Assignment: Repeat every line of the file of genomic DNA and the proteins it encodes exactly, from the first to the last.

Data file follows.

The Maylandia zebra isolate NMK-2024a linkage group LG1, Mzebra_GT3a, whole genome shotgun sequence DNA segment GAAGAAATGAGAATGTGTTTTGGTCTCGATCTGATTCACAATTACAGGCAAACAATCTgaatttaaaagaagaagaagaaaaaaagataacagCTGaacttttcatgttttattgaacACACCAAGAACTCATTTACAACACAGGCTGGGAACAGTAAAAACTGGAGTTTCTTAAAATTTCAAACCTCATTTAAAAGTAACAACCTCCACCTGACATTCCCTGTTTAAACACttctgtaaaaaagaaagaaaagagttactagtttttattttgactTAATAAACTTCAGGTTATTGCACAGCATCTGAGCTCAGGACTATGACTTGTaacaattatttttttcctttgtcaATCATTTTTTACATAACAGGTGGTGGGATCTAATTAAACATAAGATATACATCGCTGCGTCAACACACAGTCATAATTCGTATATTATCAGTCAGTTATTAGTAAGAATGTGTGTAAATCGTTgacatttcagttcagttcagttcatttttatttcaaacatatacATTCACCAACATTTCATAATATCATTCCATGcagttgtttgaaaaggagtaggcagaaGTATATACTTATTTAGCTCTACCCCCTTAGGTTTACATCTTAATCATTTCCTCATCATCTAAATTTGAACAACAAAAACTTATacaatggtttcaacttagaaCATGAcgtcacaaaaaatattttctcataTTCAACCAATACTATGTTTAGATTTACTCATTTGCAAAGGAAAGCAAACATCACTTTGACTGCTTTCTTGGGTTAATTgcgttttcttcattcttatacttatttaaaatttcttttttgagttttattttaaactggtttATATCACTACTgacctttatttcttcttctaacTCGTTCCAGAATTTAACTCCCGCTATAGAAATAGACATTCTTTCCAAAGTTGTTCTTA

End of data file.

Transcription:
The Maylandia zebra isolate NMK-2024a linkage group LG1, Mzebra_GT3a, whole genome shotgun sequence DNA segment GAAGAAATGAGAATGTGTTTTGGTCTCGATCTGATTCACAATTACAGGCAAACAATCTgaatttaaaagaagaagaagaaaaaaagataacagCTGaacttttcatgttttattgaacACACCAAGAACTCATTTACAACACAGGCTGGGAACAGTAAAAACTGGAGTTTCTTAAAATTTCAAACCTCATTTAAAAGTAACAACCTCCACCTGACATTCCCTGTTTAAACACttctgtaaaaaagaaagaaaagagttactagtttttattttgactTAATAAACTTCAGGTTATTGCACAGCATCTGAGCTCAGGACTATGACTTGTaacaattatttttttcctttgtcaATCATTTTTTACATAACAGGTGGTGGGATCTAATTAAACATAAGATATACATCGCTGCGTCAACACACAGTCATAATTCGTATATTATCAGTCAGTTATTAGTAAGAATGTGTGTAAATCGTTgacatttcagttcagttcagttcatttttatttcaaacatatacATTCACCAACATTTCATAATATCATTCCATGcagttgtttgaaaaggagtaggcagaaGTATATACTTATTTAGCTCTACCCCCTTAGGTTTACATCTTAATCATTTCCTCATCATCTAAATTTGAACAACAAAAACTTATacaatggtttcaacttagaaCATGAcgtcacaaaaaatattttctcataTTCAACCAATACTATGTTTAGATTTACTCATTTGCAAAGGAAAGCAAACATCACTTTGACTGCTTTCTTGGGTTAATTgcgttttcttcattcttatacttatttaaaatttcttttttgagttttattttaaactggtttATATCACTACTgacctttatttcttcttctaacTCGTTCCAGAATTTAACTCCCGCTATAGAAATAGACATTCTTTCCAAAGTTGTTCTTA